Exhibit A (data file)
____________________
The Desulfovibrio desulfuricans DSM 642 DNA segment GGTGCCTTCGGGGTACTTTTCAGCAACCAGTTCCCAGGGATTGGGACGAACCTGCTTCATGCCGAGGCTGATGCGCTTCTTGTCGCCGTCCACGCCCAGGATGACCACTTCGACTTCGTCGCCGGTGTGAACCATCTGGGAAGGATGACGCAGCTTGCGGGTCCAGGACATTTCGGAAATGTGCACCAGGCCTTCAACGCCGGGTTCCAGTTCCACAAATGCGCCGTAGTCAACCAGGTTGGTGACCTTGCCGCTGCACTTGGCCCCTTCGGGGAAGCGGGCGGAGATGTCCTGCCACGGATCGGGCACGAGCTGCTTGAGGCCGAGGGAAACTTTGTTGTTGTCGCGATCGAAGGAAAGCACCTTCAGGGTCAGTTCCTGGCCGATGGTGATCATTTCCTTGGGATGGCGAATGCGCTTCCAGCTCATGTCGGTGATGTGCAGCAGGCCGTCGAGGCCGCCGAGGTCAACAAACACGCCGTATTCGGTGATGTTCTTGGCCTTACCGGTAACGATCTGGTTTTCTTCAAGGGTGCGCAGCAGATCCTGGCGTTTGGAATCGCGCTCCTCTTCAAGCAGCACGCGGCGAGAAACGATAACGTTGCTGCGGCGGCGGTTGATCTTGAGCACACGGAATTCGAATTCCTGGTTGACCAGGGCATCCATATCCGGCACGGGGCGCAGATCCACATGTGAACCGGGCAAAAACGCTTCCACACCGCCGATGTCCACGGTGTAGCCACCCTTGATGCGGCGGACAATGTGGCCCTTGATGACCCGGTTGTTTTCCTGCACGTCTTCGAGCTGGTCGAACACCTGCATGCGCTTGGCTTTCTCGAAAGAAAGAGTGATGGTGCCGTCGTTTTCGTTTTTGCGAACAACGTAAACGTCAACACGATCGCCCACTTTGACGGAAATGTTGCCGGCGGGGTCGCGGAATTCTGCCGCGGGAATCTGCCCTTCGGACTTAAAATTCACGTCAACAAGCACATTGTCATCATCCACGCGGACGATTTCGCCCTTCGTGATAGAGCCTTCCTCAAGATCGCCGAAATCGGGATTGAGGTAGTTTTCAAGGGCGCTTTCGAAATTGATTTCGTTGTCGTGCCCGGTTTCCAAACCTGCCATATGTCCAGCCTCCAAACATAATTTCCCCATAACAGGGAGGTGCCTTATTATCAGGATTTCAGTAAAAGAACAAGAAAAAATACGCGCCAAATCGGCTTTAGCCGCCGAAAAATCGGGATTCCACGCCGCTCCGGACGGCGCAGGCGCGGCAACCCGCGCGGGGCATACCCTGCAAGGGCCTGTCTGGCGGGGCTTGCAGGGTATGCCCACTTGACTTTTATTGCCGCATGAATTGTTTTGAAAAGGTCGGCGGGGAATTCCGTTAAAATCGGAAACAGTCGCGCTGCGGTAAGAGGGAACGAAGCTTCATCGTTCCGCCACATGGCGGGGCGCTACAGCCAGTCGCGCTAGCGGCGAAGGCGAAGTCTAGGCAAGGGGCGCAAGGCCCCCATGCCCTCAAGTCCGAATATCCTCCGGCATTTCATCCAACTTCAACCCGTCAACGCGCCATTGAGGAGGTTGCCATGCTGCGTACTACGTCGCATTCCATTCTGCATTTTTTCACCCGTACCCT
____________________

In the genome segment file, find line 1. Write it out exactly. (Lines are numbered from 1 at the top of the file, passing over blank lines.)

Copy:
The Desulfovibrio desulfuricans DSM 642 DNA segment GGTGCCTTCGGGGTACTTTTCAGCAACCAGTTCCCAGGGATTGGGACGAACCTGCTTCATGCCGAGGCTGATGCGCTTCTTGTCGCCGTCCACGCCCAGGATGACCACTTCGACTTCGTCGCCGGTGTGAACCATCTGGGAAGGATGACGCAGCTTGCGGGTCCAGGACATTTCGGAAATGTGCACCAGGCCTTCAACGCCGGGTTCCAGTTCCACAAATGCGCCGTAGTCAACCAGGTTGGTGACCTTGCCGCTGCACTTGGCCCCTTCGGGGAAGCGGGCGGAGATGTCCTGCCACGGATCGGGCACGAGCTGCTTGAGGCCGAGGGAAACTTTGTTGTTGTCGCGATCGAAGGAAAGCACCTTCAGGGTCAGTTCCTGGCCGATGGTGATCATTTCCTTGGGATGGCGAATGCGCTTCCAGCTCATGTCGGTGATGTGCAGCAGGCCGTCGAGGCCGCCGAGGTCAACAAACACGCCGTATTCGGTGATGTTCTTGGCCTTACCGGTAACGATCTGGTTTTCTTCAAGGGTGCGCAGCAGATCCTGGCGTTTGGAATCGCGCTCCTCTTCAAGCAGCACGCGGCGAGAAACGATAACGTTGCTGCGGCGGCGGTTGATCTTGAGCACACGGAATTCGAATTCCTGGTTGACCAGGGCATCCATATCCGGCACGGGGCGCAGATCCACATGTGAACCGGGCAAAAACGCTTCCACACCGCCGATGTCCACGGTGTAGCCACCCTTGATGCGGCGGACAATGTGGCCCTTGATGACCCGGTTGTTTTCCTGCACGTCTTCGAGCTGGTCGAACACCTGCATGCGCTTGGCTTTCTCGAAAGAAAGAGTGATGGTGCCGTCGTTTTCGTTTTTGCGAACAACGTAAACGTCAACACGATCGCCCACTTTGACGGAAATGTTGCCGGCGGGGTCGCGGAATTCTGCCGCGGGAATCTGCCCTTCGGACTTAAAATTCACGTCAACAAGCACATTGTCATCATCCACGCGGACGATTTCGCCCTTCGTGATAGAGCCTTCCTCAAGATCGCCGAAATCGGGATTGAGGTAGTTTTCAAGGGCGCTTTCGAAATTGATTTCGTTGTCGTGCCCGGTTTCCAAACCTGCCATATGTCCAGCCTCCAAACATAATTTCCCCATAACAGGGAGGTGCCTTATTATCAGGATTTCAGTAAAAGAACAAGAAAAAATACGCGCCAAATCGGCTTTAGCCGCCGAAAAATCGGGATTCCACGCCGCTCCGGACGGCGCAGGCGCGGCAACCCGCGCGGGGCATACCCTGCAAGGGCCTGTCTGGCGGGGCTTGCAGGGTATGCCCACTTGACTTTTATTGCCGCATGAATTGTTTTGAAAAGGTCGGCGGGGAATTCCGTTAAAATCGGAAACAGTCGCGCTGCGGTAAGAGGGAACGAAGCTTCATCGTTCCGCCACATGGCGGGGCGCTACAGCCAGTCGCGCTAGCGGCGAAGGCGAAGTCTAGGCAAGGGGCGCAAGGCCCCCATGCCCTCAAGTCCGAATATCCTCCGGCATTTCATCCAACTTCAACCCGTCAACGCGCCATTGAGGAGGTTGCCATGCTGCGTACTACGTCGCATTCCATTCTGCATTTTTTCACCCGTACCCT